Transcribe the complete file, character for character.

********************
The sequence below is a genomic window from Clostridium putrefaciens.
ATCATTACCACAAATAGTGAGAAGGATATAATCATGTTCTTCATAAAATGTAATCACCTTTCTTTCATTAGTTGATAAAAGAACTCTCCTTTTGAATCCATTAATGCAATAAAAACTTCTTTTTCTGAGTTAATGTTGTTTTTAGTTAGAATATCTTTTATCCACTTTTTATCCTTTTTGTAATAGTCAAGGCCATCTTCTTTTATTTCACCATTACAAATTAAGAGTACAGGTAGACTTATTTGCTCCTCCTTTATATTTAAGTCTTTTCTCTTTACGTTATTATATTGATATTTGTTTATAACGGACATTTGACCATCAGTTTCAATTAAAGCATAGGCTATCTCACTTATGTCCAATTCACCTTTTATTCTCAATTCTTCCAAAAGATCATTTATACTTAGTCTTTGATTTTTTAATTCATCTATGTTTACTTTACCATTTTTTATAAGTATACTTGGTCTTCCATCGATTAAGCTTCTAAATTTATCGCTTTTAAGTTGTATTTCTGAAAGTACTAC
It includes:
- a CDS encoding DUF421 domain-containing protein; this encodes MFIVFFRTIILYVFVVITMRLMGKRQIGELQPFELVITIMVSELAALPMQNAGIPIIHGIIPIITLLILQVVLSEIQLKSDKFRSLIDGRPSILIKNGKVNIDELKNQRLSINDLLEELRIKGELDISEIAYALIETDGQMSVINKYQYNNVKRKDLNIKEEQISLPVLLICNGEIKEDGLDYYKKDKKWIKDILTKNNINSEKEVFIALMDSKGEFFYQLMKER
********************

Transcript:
The sequence below is a genomic window from Clostridium putrefaciens.
ATCATTACCACAAATAGTGAGAAGGATATAATCATGTTCTTCATAAAATGTAATCACCTTTCTTTCATTAGTTGATAAAAGAACTCTCCTTTTGAATCCATTAATGCAATAAAAACTTCTTTTTCTGAGTTAATGTTGTTTTTAGTTAGAATATCTTTTATCCACTTTTTATCCTTTTTGTAATAGTCAAGGCCATCTTCTTTTATTTCACCATTACAAATTAAGAGTACAGGTAGACTTATTTGCTCCTCCTTTATATTTAAGTCTTTTCTCTTTACGTTATTATATTGATATTTGTTTATAACGGACATTTGACCATCAGTTTCAATTAAAGCATAGGCTATCTCACTTATGTCCAATTCACCTTTTATTCTCAATTCTTCCAAAAGATCATTTATACTTAGTCTTTGATTTTTTAATTCATCTATGTTTACTTTACCATTTTTTATAAGTATACTTGGTCTTCCATCGATTAAGCTTCTAAATTTATCGCTTTTAAGTTGTATTTCTGAAAGTACTAC
It includes:
- a CDS encoding DUF421 domain-containing protein; this encodes MFIVFFRTIILYVFVVITMRLMGKRQIGELQPFELVITIMVSELAALPMQNAGIPIIHGIIPIITLLILQVVLSEIQLKSDKFRSLIDGRPSILIKNGKVNIDELKNQRLSINDLLEELRIKGELDISEIAYALIETDGQMSVINKYQYNNVKRKDLNIKEEQISLPVLLICNGEIKEDGLDYYKKDKKWIKDILTKNNINSEKEVFIALMDSKGEFFYQLMKER